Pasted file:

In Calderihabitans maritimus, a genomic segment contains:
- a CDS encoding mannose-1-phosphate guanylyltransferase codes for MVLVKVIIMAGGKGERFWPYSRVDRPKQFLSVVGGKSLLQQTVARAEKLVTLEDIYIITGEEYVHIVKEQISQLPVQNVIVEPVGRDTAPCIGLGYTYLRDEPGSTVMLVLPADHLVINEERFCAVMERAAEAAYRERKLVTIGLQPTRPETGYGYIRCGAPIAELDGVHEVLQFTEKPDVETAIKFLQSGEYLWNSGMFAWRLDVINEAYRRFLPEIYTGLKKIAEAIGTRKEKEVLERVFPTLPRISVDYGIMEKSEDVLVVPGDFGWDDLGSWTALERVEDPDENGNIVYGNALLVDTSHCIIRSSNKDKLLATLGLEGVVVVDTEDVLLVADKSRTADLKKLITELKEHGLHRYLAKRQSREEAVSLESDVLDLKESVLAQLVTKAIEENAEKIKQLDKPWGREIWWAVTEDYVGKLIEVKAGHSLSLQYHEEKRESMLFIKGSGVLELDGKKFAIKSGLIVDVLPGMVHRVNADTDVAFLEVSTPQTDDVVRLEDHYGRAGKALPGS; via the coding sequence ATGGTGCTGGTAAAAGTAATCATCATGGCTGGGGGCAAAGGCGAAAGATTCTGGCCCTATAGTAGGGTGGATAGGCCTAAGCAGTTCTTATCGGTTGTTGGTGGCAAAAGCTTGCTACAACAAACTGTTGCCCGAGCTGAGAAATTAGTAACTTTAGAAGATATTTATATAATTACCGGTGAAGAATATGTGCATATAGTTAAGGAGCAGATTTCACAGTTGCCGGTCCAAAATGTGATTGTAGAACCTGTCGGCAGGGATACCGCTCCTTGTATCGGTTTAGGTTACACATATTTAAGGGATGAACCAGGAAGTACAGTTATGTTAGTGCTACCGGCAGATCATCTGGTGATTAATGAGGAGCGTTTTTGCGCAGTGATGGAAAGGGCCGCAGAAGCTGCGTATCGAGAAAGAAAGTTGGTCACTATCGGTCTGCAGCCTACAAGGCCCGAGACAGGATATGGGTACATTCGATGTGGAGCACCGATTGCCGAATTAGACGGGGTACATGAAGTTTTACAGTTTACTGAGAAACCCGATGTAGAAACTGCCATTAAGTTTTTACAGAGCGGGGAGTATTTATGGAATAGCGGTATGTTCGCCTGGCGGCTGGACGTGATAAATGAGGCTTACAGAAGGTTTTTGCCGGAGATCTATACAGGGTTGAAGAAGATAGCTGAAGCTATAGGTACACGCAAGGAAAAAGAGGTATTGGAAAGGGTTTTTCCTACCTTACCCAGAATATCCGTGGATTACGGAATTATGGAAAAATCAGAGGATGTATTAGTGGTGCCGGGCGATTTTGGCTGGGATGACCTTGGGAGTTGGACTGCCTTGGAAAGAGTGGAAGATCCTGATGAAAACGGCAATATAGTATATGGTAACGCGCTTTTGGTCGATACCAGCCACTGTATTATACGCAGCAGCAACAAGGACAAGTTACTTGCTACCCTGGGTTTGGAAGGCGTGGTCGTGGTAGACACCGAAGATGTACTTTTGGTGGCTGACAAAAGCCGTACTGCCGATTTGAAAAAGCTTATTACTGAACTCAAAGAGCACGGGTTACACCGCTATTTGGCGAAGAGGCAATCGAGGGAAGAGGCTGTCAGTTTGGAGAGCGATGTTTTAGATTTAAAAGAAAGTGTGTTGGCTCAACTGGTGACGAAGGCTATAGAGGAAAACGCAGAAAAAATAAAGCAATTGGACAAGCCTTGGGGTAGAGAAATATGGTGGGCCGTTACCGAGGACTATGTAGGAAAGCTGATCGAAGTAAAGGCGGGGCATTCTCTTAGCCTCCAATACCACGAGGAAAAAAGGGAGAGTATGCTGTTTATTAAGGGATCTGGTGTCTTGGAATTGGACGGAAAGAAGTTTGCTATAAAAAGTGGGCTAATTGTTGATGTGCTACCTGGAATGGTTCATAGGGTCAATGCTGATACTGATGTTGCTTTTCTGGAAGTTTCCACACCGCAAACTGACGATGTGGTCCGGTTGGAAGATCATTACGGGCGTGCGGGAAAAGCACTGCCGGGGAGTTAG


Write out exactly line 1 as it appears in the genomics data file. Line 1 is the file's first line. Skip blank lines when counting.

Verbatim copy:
In Calderihabitans maritimus, a genomic segment contains: